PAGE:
Written from Japanese sources – Japan 1941

” In all four seas all are brothers and sisters.
Then why, oh why, these rough winds and waves? “

This poem was read aloud by Emperor Hirohito in an imperial conference to approve the attack on Pearl Harbor . The poem was written by his late grandfather Meiji. { p 176}. Ms Hotta posits that this was a pacifist lament and expressed his desire to avoid war.

In her view, Hirohito opposed war and kept urging political and military leaders to pursue diplomacy, but in the end reluctantly acquiesced. { p 175}. Unfortunately, the evidence presented by her is scanty. A more thorough analysis of the culpability of Hirohito is presented by Bix in his excellent Hirohito and the making of modern Japan.

The strength of this 323 page book is that it is written from the Japanese perspective , based on many Japanese sources, not available in the English language . It sought to explain who and what brought Japan to attack Pearl Harbor. { p 21}.

Ms Hotta starts with the surprise attack on Pearl Harbor and describes the joy and exhilaration of the ordinary Japanese upon hearing the news over the radio.

Hotta writes very well. The story flows briskly. She is not afraid to pass judgments on the folly of Japanese leaders like Prince Konoe Fumimaro Prime minister from June 1937 to Jan 1939 and from July 1940 to Oct 1941.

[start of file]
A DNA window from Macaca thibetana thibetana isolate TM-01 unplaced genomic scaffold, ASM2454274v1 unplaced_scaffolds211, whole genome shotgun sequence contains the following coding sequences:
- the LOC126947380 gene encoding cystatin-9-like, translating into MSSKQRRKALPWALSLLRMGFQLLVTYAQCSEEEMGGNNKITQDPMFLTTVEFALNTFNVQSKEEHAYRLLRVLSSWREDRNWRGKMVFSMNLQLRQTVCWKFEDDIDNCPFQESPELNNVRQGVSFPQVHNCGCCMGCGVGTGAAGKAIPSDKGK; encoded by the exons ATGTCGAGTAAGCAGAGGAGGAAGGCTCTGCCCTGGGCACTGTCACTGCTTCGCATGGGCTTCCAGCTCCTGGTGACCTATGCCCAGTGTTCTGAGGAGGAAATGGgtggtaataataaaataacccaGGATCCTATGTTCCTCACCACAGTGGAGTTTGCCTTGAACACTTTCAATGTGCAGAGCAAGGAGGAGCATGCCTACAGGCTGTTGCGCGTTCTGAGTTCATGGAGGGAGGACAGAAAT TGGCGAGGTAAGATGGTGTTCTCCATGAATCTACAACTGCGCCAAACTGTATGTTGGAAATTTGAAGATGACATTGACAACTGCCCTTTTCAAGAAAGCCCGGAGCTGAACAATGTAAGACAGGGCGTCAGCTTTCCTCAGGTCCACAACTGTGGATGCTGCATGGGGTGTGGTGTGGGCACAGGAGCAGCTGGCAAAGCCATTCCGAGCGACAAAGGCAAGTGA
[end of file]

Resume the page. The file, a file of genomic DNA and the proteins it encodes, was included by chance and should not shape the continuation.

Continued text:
This book has excellent pen portraits of Konoe, Matsuoka the Foreign minister and Yamonoto the mastermind of the attack on Pearl Harbour etc.
This book could, however, have been better. There is no bibliography. A major irritant is the lack of indication in the text that there is an end note reference to a particular sentence. A reader is forced to constantly turn to the back of the book to see if there is an end note reference. I trust such irritating attempt to be stylish will be abandoned by vintage books.

Some important or significant assertions are not supported by end notes. Thus the reader is not sure if the assertion is the author’s view or not, and the probative value of the assertion is compromised .

Ms Hotta has presented evidence to try to explain why Japanese leaders entered a war knowing they will lose. She explained this from the narrow lens of the preceding 8 months leading up to the decision to attack Pearl Harbor. { p 13}.

Having finished her book I can’t help but disagree. Readers looking from a longer perspective from the attack on China in 1894 to the occupation of substantial parts of China, the annexation of Korea in 1910 and the spread of ultra-nationalism in Japan { set out in detailed in Hirohito’s war by Francis Pike} would know that the Japanese leaders then were following in the footsteps of the British empire to conquer Asia. They hope that with Germany winning the second World War the US will be forced to accept peace terms. Hence the decision to strike the first blow, without a declaration of war.

In Yamamoto’s Views on the Preparation of War he “argued that if he could wipe out the US Pacific Navy in one swoop, the US might accept a truce…” ( page 169 Hirohito’s War by Francis Pike 2016 Ed).

I highly recommend this book to readers keen on a Japanese perspective.

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